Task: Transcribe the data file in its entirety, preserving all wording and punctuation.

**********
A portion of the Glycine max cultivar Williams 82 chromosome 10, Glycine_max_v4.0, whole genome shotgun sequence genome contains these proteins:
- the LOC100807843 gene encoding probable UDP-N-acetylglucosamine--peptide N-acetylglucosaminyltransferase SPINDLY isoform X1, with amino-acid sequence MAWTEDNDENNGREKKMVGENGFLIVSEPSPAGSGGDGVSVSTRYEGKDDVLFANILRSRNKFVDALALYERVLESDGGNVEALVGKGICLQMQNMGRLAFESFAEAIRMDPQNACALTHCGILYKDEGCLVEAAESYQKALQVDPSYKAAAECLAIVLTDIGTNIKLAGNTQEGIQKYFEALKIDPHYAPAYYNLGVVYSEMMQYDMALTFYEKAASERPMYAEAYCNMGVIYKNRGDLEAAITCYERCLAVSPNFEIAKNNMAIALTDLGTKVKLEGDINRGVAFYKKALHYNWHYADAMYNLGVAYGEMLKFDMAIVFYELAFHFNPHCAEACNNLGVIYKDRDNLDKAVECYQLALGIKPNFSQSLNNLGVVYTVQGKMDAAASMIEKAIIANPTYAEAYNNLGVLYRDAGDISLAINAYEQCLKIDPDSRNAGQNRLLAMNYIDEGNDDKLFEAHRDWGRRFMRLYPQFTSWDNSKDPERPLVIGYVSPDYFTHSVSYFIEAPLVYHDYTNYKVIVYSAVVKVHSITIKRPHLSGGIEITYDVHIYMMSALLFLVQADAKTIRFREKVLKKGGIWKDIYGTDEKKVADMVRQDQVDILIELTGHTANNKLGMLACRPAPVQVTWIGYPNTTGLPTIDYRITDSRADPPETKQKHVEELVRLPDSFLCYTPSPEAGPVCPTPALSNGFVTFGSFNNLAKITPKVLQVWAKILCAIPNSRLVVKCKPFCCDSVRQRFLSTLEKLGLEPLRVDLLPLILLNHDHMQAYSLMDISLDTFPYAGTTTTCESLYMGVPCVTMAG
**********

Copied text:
A portion of the Glycine max cultivar Williams 82 chromosome 10, Glycine_max_v4.0, whole genome shotgun sequence genome contains these proteins:
- the LOC100807843 gene encoding probable UDP-N-acetylglucosamine--peptide N-acetylglucosaminyltransferase SPINDLY isoform X1, with amino-acid sequence MAWTEDNDENNGREKKMVGENGFLIVSEPSPAGSGGDGVSVSTRYEGKDDVLFANILRSRNKFVDALALYERVLESDGGNVEALVGKGICLQMQNMGRLAFESFAEAIRMDPQNACALTHCGILYKDEGCLVEAAESYQKALQVDPSYKAAAECLAIVLTDIGTNIKLAGNTQEGIQKYFEALKIDPHYAPAYYNLGVVYSEMMQYDMALTFYEKAASERPMYAEAYCNMGVIYKNRGDLEAAITCYERCLAVSPNFEIAKNNMAIALTDLGTKVKLEGDINRGVAFYKKALHYNWHYADAMYNLGVAYGEMLKFDMAIVFYELAFHFNPHCAEACNNLGVIYKDRDNLDKAVECYQLALGIKPNFSQSLNNLGVVYTVQGKMDAAASMIEKAIIANPTYAEAYNNLGVLYRDAGDISLAINAYEQCLKIDPDSRNAGQNRLLAMNYIDEGNDDKLFEAHRDWGRRFMRLYPQFTSWDNSKDPERPLVIGYVSPDYFTHSVSYFIEAPLVYHDYTNYKVIVYSAVVKVHSITIKRPHLSGGIEITYDVHIYMMSALLFLVQADAKTIRFREKVLKKGGIWKDIYGTDEKKVADMVRQDQVDILIELTGHTANNKLGMLACRPAPVQVTWIGYPNTTGLPTIDYRITDSRADPPETKQKHVEELVRLPDSFLCYTPSPEAGPVCPTPALSNGFVTFGSFNNLAKITPKVLQVWAKILCAIPNSRLVVKCKPFCCDSVRQRFLSTLEKLGLEPLRVDLLPLILLNHDHMQAYSLMDISLDTFPYAGTTTTCESLYMGVPCVTMAG